On the Mac, you can email a PDF of almost any webpage, photo, or other document, by selecting the print command and picking “Mail PDF” from the dropdown menu at the bottom of the dialog box that pops up. This automatically opens Apple Mail, regardless of what you’ve set as the default mail client on your Mac. What if you want to mail the PDF using a third party mail client?
Category: Tips (page 1 of 7)
Right now, I’m up to 128 snippets in TextExpander. There are several that I have committed to memory, but even more that I hardly ever use. This is because I can’t remember the shortcuts to launch them, so it is just as quick for me to type normally as it is for me to open TextExpander and find a particular shortcut. I recently learned of a quicker solution, however.
If you come from the Windows world to a Mac, you may be surprised to find that there is no readily apparent way to lock your Mac if you step away from it. There are some ways to do this, such as forcing your Mac to the screensaver and requiring the password to unlock the screensaver. The quickest method I’ve found, though, is by using previously discussed BetterTouchTool.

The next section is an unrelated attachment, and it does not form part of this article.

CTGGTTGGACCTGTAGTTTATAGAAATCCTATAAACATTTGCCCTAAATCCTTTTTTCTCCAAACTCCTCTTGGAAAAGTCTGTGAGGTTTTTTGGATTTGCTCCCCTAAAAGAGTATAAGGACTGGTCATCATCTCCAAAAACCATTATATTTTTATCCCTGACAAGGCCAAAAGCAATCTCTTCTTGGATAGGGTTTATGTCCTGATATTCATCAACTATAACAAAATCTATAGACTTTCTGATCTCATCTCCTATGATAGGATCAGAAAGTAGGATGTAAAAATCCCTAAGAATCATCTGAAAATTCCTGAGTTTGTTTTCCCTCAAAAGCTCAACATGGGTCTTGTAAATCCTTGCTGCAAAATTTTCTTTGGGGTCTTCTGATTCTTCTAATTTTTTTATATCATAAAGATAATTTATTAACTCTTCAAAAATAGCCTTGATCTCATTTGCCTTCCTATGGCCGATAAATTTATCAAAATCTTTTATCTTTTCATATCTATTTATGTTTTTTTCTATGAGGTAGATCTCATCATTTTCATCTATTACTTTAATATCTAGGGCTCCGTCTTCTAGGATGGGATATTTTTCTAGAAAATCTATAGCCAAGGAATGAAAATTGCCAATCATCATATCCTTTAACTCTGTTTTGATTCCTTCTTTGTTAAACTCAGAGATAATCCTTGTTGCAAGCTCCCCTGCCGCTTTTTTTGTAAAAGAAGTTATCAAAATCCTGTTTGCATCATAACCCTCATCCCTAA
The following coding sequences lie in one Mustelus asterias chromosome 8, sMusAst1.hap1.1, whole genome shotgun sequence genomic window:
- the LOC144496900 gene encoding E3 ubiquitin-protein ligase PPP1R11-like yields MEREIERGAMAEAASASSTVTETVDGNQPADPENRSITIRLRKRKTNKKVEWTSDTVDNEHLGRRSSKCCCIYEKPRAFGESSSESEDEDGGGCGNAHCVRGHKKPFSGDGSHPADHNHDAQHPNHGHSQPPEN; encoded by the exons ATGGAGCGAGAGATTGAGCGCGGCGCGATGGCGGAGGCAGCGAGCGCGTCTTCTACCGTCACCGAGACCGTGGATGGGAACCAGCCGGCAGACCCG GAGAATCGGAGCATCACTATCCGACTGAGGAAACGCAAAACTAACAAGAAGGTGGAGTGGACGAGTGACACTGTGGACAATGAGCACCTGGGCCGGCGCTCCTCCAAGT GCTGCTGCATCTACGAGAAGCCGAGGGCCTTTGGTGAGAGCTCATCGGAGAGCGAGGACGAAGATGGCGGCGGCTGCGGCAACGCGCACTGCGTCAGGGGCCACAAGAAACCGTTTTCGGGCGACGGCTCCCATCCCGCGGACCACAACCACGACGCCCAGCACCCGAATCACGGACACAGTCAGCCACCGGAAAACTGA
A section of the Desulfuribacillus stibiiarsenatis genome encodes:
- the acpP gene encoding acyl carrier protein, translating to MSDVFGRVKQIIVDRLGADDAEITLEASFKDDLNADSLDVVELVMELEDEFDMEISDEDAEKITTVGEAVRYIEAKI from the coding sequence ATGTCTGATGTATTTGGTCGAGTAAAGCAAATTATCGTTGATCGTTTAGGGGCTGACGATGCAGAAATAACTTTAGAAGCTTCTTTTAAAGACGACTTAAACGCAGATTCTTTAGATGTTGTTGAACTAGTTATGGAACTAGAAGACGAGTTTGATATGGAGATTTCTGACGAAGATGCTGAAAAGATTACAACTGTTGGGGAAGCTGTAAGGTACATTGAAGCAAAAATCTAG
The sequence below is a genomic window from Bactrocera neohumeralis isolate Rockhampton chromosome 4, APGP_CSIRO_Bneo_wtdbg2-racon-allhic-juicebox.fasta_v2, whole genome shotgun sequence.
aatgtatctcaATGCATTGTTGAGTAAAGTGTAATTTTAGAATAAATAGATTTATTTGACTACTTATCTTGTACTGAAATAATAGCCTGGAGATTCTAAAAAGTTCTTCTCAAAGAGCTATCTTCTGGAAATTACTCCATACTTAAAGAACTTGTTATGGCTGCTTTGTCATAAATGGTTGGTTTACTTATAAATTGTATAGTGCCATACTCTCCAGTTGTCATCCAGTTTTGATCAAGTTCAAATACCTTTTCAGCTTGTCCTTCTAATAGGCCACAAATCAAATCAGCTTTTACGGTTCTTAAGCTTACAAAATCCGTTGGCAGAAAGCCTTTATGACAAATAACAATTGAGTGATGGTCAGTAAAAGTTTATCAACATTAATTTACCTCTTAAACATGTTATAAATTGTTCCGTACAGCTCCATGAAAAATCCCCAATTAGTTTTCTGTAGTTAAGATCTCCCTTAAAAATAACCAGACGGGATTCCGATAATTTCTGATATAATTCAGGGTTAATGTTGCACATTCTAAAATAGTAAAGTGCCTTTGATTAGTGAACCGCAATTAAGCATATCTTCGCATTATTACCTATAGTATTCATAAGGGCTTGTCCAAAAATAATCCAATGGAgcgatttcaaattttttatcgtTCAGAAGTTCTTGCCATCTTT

Lately, I’ve been on a “streamlined desktop” kick. More on that in a future post. For now, though, I want to talk about how to address one minor annoyance if you want to keep your desktop clutter-free. When I first made the switch to a Mac, I noticed that all of my external drives were displayed as icons on my desktop. That wasn’t a big deal with my MacBook Air, since I rarely connect drives to it. With my iMac, though, I keep my TimeMachine drive and a SuperDuper drive connected 24/7. Here’s how I removed them from the desktop, while still keeping them hooked up to my Mac.
If you’re like me and many other tech geeks, you’re overloaded with content to consume, tricks to try out, and gadgets to play with. Throw all of that into a busy life, and you might lament not having time to pursue your interests. I’ve felt that way recently. Lately, the time I’ve had to listen to podcasts and other audio content has decreased. In the past, I had a long list of podcasts I enjoyed. I wrote about them a few months ago, but since that time, I don’t even listen to half of the podcasts on that list. I just don’t have the time. I enjoy those podcasts, so I want to get back to listening to them. Coupled with a desire to listen to more books on Audible, I thought about how to consume more of the content that I enjoy. I think I’ve come up with one way to do it.